If you are using a Google Chromebook, the door is closing on your ability to download native Microsoft Office apps. According to Microsoft, Android Office apps on Chrome OS will only be available on the web from September 18.
This decision does not affect Office applications on other Android platforms. In other words, users on smartphones will still get the Android Office applications. This is just for Chrome OS users, and it seems Microsoft is taking this decision to get more users to sign up for an account.
That’s because to use Office apps on Outlook.com or Office.com requires users to a have a Microsoft Account (MSA) or a subscription for Office 365 (Microsoft 365).
Rumors have been swirling through the summer that Microsoft was planning to push users to the web Office platform instead of apps. Earlier this month, the company pointed to the change is an update on the “How to install and run Microsoft Office on Chromebook” support page:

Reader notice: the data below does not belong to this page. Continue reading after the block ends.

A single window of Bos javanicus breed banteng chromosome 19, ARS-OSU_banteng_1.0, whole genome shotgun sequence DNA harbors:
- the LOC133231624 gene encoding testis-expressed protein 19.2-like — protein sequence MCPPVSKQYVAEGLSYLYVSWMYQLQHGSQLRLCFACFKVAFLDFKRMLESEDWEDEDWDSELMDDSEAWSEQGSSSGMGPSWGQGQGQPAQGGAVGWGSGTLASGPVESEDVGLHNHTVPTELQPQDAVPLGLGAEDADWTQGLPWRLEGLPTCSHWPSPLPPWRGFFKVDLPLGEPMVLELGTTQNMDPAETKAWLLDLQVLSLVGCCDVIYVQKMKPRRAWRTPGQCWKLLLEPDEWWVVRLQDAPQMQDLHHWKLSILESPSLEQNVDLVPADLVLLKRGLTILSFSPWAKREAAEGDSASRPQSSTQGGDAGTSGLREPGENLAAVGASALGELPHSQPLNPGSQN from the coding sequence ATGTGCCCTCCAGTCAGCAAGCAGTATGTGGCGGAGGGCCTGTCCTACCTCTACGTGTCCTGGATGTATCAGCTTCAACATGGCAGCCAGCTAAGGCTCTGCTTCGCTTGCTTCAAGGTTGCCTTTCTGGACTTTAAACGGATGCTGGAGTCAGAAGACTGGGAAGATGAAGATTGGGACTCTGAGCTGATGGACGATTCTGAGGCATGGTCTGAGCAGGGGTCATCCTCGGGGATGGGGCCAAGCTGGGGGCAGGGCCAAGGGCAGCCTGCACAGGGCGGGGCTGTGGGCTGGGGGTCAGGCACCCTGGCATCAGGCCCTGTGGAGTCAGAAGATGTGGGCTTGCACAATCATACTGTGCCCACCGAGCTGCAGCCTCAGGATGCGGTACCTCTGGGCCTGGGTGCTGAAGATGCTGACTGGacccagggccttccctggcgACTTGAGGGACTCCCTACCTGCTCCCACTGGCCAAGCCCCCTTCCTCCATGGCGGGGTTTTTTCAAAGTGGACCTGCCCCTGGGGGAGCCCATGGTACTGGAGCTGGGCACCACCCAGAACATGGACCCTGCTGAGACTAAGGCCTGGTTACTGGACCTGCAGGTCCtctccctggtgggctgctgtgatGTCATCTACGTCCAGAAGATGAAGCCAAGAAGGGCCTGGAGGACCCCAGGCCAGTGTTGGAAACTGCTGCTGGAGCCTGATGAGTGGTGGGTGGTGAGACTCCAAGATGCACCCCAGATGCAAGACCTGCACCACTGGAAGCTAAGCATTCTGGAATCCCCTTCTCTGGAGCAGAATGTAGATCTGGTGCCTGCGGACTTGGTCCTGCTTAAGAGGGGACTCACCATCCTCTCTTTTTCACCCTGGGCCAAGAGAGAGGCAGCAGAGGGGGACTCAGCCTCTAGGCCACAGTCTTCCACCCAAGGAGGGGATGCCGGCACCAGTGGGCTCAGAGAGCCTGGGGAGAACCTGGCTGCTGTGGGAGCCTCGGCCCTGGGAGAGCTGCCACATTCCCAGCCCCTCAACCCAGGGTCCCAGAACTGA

“The Android versions of Office, Outlook, OneNote and OneDrive are not currently supported on a Chromebook.”
Making the Move
On Office.com, Chrome OS users can access Excel, Word, OneNote, PowerPoint, OneDrive and the complete suite of apps. Still, it may be less convenient for users who have been able to download native Office apps from the Google Play Store.
Microsoft may argue because Chrome OS relies on an online connection, offering only Office on the web makes sense. The company says the web version “provide(s) the most optimized experience for Chrome OS/Chromebook customers.”
Either way, in a month’s time the apps will no longer be available for Chrome OS users. It is unclear what will happen with users already running the apps, but we guess the apps will stop working.
Tip of the day: When using your Windows 10 laptop or convertible with a mobile hotspot you might want to limit the Internet bandwidth your PC uses. In our tutorial we are showing you how to set up a metered connection in Windows 10 and how to turn it off again, if needed.